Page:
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Punished by Day 2 on the Road to Santiago

May 27th, 2018 · No Comments · Pilgrimage, Spain

Let’s start with the statistics.

26.8 kilometers¬† — (16.7 miles)

6.5 hours on the road

41,360 steps

That was today on the Camino de Santiago, here in Spain.

Added to Day 1, yesterday, that takes our 2018 numbers to 51.7 km, (32.1 miles), 12.6 hours on foot and 79,140 steps.

Is that the sound of FitBit melting down?

Pilgrimages can be a rough road.

Of course, we brought this on ourselves. We and our friends, the duo  from St. Louis, who had been thinking about a journey to Santiago de Compostela Cathedral for years now. We volunteered to go along. We offered ourselves up for the pilgrimage. All four of us.

But that kind of walking is not something that comes easily to the average middle-aged (or older) person, perhaps battling jet lag, let alone those of us who stroll for an hour a few times a week and consider themselves in fighting trim.

(Guilty as charged.)

A person needs to work at this to survive the Camino mileage, and that doesn’t come from a few miles in the previous month.

Those feeble half measures led to a day of punishment in the hills and dales and woods and rocky paths to be negotiated before the pilgrimage’s end, at Santiago.

Today was about the longest leg of the “short” yet-still-official version of the Camino, from the little town of Sarria, in northwestern Spain, to the cathedral 75 miles away.

Today, we went from Portomarin to Palas de Rei, with lots of hills, climbing from 1,082 feet to 2,362 feet. A day in the park for serious walkers or runners. A grind for the rest of us, especially those pushing a toddler in a baby carriage and the couple which between them had four packs (front and back, for each), a large shopping bag and a piece of luggage on wheels.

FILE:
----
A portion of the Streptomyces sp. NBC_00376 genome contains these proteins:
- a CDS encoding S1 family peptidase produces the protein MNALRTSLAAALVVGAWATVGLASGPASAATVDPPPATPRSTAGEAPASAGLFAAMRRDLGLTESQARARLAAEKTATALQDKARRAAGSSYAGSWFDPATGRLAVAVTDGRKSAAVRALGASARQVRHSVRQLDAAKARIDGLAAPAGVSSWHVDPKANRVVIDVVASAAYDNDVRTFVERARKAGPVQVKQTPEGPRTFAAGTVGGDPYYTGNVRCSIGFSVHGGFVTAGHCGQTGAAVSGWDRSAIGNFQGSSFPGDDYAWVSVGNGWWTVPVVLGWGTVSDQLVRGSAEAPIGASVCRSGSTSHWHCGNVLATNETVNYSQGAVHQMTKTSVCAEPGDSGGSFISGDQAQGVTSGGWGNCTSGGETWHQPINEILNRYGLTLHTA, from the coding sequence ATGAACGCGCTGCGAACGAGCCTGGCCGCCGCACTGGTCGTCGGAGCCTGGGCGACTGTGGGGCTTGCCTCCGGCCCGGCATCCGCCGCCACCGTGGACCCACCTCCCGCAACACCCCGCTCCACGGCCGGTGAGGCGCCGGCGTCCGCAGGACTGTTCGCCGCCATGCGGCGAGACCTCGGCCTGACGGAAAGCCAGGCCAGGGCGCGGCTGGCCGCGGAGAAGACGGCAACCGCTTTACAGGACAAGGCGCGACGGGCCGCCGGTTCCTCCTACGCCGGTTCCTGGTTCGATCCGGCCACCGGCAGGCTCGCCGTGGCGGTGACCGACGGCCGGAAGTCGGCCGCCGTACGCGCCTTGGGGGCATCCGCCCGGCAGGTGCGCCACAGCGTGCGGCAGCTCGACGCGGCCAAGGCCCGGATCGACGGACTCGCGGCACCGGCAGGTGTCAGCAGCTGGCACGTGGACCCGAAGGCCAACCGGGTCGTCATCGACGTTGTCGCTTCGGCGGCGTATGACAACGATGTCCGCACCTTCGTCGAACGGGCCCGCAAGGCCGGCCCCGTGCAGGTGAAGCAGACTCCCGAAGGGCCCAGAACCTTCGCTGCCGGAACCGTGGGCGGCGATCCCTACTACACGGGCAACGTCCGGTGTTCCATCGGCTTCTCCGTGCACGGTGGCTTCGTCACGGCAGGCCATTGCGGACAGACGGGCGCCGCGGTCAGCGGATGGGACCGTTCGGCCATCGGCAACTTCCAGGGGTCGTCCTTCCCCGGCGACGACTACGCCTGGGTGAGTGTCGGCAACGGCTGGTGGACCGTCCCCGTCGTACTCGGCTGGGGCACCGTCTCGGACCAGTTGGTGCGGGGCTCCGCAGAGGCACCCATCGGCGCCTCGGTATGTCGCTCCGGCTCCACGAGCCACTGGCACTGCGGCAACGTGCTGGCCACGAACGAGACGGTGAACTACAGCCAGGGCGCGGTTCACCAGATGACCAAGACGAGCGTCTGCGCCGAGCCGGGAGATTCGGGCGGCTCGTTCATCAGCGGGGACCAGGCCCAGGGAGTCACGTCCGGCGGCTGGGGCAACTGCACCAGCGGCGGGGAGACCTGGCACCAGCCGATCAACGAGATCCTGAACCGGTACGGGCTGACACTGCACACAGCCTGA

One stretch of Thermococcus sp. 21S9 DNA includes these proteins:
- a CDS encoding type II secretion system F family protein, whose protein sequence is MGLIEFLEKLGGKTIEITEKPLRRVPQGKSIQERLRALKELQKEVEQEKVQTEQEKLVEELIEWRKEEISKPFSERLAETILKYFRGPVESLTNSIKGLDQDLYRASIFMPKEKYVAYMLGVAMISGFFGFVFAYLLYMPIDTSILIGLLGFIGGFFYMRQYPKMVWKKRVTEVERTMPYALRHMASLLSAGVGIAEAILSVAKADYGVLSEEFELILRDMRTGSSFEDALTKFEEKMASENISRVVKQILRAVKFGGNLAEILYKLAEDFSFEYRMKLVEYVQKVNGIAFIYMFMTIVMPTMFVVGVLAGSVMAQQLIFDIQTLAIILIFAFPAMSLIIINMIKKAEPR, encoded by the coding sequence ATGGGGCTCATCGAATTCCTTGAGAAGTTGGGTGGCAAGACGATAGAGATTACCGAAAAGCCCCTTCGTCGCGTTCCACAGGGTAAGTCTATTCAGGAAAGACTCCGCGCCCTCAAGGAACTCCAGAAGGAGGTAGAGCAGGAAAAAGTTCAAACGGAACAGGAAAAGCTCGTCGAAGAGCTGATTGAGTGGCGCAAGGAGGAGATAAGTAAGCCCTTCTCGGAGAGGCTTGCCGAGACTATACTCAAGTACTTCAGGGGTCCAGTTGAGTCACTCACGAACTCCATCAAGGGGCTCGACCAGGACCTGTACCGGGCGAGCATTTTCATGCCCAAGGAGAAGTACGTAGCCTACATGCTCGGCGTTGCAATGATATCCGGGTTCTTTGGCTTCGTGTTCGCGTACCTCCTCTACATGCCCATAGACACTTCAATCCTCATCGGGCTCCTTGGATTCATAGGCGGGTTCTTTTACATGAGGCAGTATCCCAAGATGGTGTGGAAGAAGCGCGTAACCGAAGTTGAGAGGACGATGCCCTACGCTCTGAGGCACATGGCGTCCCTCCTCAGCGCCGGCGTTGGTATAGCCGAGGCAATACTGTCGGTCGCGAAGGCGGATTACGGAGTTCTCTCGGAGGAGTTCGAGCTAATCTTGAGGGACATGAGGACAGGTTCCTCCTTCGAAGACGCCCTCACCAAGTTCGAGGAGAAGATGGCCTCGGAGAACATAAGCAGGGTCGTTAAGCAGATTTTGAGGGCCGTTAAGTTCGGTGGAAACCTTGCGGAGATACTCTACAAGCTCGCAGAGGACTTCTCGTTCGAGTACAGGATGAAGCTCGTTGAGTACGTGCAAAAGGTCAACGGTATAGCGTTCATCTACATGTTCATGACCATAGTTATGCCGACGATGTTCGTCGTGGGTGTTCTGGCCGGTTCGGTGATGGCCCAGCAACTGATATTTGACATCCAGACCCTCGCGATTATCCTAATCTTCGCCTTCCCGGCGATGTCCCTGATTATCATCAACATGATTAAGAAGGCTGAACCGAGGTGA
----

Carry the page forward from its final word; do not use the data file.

I have become convinced the flashing red light of “leg that will break you down” is when you have not yet gone half way and you are eating lunch. And we had gone barely 10 km (of what turned out to be 26.8 km walk) when we broke bread at a roadside snack shack.

I suggested on this blog, in April of last year that “if it doesn’t hurt, you’re not doing it right”, meaning this walk to Santiago. And by the end we pretty much all were doing it right, today. A knee here. Heel blisters there. Little toes sure to lose their nails. Aching shoulders and obliques, throbbing hips, creeping stiffness from the feet up.

It was not fun, and at the end we had to do the calculations: Was it better to hobble on steadily with few or any stops … or to get some pain relief and rest five minutes every 45 minutes or so?

The correct answer? Neither!

To keep-on-keeping-on is a steady route to collapse. To halt and resume is to lose time to un-kinking muscles and joints before making any real progress again.

Eventually, the four of us all made it to Palas de Rei. One or two of us may have ingested more ibuprofen than the normal aching person ought to, and slathered on a bit more painkilling ointment than was a good idea and gone to war with blisters … but we were all there, looking for a place to sit.

On the Camino, taxis and buses are usually somewhere nearby to take the stricken on to the next town, but we avoided it — though we considered it, when we saw phone numbers posted on signboards.

What stayed our departure? The knowledge that the Camino requires walkers to walk all 75 miles from Sarria to Santiago. Riding in vehicles means you have not completed the journey and the “failed” pilgrim is left to mull his or her relationship with God. “Is ‘A really good try’ good enough when dealing with the Almighty?”

We have four days left of this, but it ought to get easier. “Ought to” being the imperative words. Shorter walks. Weather appearing to become a bit more favorable. No rain, we hope, and perhaps slightly warmer temps.

The night before, we collapse on our bunks and hope by some miracle we find the strength to carry on in the morning.

 

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